Before BIGGS, Chief Judge, and GOODRICH and KALODNER, Circuit Judges.
The appellant, Rutkin, was convicted on a charge of willfully attempting to evade or defeat a part of his income tax due for the year 1943. See 26 U.S.C.A. § 145(b). This court affirmed his conviction, one judge dissenting. See 1951, 189 F.2d 431. Certiorari was granted, and the Supreme Court upheld the judgment of this court. See, 1952, 343 U.S. 130, 72 S. Ct. 571, 96 L. Ed. 833. Rutkin then applied to the trial judge for a new trial on the grounds of newly discovered evidence, Rule 33, Fed.Rules Crim.Proc., 18 U.S.C.A., and of alleged fraud perpetrated on the court below by Reinfeld, the principal witness for the prosecution. Following a hearing, this motion was denied without opinion. Rutkin appeals.
Rutkin's conviction for income tax evasion was based upon his failure to report as taxable income $250,000 in cash received from Reinfeld on May 11, 1943. Rutkin contended that this amount, the receipt of which he acknowledged, represented his distributed share of a capital gain resulting from the sale of the stock of Browne Vintners Corporation. He asserts that he and Reinfeld were two of the beneficial owners of the stock of this corporation. The United States conceded that if this were so, the capital gains tax had been paid prior to the distribution to Rutkin and that therefore there could be no tax liability on Rutkin's part. It was the contention of the United States, however, that Rutkin possessed no interest in the stock of the corporation, the sale of which produced the $250,000 gain, and that Rutkin had in fact extorted this amount from Reinfeld by threatening to kill him and his family.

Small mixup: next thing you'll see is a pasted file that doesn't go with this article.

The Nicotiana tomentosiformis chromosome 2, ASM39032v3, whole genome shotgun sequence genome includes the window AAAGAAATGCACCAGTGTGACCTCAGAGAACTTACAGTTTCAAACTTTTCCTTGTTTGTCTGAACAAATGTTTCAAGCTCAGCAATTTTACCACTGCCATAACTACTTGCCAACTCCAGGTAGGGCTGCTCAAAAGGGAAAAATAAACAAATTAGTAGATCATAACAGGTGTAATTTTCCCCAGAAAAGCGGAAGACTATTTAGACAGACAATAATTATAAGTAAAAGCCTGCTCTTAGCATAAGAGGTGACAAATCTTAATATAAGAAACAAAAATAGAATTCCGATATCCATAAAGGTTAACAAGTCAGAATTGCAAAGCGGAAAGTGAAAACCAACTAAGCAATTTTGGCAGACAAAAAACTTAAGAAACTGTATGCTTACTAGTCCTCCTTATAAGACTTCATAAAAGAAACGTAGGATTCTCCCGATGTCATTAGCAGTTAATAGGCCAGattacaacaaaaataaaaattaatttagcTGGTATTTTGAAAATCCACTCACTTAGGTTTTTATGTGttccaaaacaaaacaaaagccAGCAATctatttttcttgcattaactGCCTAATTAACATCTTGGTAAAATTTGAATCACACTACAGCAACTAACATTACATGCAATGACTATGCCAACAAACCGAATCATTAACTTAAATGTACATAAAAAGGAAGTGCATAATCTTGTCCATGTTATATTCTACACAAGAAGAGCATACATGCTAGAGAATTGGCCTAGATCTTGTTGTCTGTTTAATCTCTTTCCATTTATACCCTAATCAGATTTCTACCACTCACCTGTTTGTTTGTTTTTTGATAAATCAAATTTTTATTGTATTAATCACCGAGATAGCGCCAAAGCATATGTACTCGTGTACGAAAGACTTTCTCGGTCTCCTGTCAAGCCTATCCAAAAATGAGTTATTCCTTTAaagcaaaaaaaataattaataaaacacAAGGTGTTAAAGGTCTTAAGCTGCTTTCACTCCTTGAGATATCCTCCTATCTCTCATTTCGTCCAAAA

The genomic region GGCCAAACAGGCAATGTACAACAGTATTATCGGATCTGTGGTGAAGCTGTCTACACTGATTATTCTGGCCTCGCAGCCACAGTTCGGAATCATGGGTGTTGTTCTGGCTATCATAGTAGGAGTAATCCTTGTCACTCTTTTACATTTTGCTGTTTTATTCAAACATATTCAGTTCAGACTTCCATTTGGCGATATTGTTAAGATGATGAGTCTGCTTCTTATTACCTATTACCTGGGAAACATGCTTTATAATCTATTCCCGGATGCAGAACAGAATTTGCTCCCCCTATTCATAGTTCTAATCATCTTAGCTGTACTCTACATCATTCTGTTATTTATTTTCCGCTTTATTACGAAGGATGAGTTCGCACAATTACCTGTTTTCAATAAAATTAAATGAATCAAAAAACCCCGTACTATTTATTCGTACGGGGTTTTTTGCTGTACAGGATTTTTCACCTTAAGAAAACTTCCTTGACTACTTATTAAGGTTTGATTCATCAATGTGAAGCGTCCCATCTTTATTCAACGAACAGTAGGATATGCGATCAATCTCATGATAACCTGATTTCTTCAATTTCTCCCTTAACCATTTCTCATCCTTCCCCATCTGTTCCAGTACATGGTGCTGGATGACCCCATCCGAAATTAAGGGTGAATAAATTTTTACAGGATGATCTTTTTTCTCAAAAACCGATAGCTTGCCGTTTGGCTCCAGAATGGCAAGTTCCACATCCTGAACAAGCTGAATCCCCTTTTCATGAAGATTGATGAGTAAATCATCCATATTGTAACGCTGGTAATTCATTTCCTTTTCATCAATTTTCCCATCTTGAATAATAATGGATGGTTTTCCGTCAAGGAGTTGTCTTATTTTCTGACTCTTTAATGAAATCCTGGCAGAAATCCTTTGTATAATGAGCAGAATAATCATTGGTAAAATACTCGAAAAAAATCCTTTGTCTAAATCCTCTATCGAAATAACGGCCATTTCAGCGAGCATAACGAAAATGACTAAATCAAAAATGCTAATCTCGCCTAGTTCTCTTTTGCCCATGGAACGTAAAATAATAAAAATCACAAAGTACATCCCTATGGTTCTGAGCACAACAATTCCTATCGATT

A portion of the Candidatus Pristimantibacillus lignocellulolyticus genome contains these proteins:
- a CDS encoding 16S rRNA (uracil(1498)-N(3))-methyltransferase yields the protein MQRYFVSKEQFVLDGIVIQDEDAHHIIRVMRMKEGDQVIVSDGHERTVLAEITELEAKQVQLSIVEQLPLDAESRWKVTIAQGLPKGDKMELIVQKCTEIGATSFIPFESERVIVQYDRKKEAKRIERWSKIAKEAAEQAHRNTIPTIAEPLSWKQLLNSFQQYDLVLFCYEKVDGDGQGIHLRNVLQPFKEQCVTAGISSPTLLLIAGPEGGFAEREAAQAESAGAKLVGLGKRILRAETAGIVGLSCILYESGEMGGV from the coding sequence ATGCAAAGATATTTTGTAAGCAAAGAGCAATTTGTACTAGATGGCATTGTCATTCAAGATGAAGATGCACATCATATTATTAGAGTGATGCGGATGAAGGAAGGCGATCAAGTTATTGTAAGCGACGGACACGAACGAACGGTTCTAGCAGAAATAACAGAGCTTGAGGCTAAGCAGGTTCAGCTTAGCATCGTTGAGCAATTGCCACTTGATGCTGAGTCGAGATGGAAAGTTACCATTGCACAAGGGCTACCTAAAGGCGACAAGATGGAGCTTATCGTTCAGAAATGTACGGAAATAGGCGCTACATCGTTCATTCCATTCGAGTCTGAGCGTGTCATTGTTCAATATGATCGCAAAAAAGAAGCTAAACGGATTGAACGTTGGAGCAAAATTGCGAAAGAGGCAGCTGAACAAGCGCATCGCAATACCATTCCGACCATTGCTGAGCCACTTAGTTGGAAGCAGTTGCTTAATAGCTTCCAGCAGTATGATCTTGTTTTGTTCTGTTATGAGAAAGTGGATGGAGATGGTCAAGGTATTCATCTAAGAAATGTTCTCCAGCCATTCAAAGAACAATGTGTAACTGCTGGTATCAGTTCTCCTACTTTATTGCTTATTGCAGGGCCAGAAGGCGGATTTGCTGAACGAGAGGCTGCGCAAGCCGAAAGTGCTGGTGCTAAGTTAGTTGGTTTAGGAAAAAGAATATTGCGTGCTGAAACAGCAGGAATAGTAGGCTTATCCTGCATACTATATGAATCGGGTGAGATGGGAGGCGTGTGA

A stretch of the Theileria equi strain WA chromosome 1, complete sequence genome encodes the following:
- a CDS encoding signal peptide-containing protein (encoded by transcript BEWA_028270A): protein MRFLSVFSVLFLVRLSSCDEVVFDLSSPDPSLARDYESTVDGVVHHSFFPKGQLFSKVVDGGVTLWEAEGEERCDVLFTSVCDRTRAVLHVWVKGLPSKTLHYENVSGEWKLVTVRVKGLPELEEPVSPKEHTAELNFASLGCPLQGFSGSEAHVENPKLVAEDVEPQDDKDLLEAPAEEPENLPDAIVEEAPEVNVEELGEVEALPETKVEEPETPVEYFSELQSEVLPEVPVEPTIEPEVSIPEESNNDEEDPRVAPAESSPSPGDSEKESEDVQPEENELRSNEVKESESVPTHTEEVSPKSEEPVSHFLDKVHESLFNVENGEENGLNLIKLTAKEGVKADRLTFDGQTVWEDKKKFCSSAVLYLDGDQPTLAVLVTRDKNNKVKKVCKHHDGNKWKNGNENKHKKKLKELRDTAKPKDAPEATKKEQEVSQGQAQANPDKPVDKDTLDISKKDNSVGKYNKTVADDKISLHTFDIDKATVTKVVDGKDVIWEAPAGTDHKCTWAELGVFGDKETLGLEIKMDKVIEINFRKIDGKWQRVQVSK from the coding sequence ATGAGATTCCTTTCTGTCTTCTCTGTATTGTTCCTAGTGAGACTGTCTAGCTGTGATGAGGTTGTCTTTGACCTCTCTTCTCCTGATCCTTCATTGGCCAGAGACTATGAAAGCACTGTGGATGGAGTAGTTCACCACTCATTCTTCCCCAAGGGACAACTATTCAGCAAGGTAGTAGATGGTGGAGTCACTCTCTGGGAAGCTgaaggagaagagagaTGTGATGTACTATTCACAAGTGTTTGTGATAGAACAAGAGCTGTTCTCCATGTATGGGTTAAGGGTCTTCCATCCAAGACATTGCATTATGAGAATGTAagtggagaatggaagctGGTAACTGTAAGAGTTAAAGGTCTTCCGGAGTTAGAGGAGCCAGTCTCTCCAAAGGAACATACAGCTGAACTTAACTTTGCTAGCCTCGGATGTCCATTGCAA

The evidence given at Rutkin's trial was sharply contradictory - contradictory indeed to the point where the trial judge stated that it was obvious that perjury had been committed. Reinfeld testified for the United States that although he and Rutkin had been partners, prior to the repeal of prohibition, in a bootlegging combine, Rutkin received no interest in the legitimate liquor business represented by the Browne Vintners Corporation, which replaced the combine following the repeal of the Eighteenth Amendment. Reinfeld stated that at no time after the organization of Browne Vintners was Rutkin his partner in any business enterprise or venture; he denied that Rutkin was entitled to a share of the proceeds of the Browne Vintners stock. Reinfeld and his brother-in-law, Holtz, testified to various threats made by Rutkin on Reinfeld's life which, they said, culminated in the payment of the $250,000 by Reinfeld to Rutkin. Rutkin denied making these threats and repeatedly asserted that he had a substantial interest in Browne Vintners, an interest which he said Reinfeld had undertaken to hold for him as a kind of trustee. Rutkin's conviction demonstrates that the jury accepted Reinfeld's testimony. The question now before us is whether the showing made by Rutkin on his motion for a new trial is sufficient to require that the jury verdict be set aside and Rutkin tried again.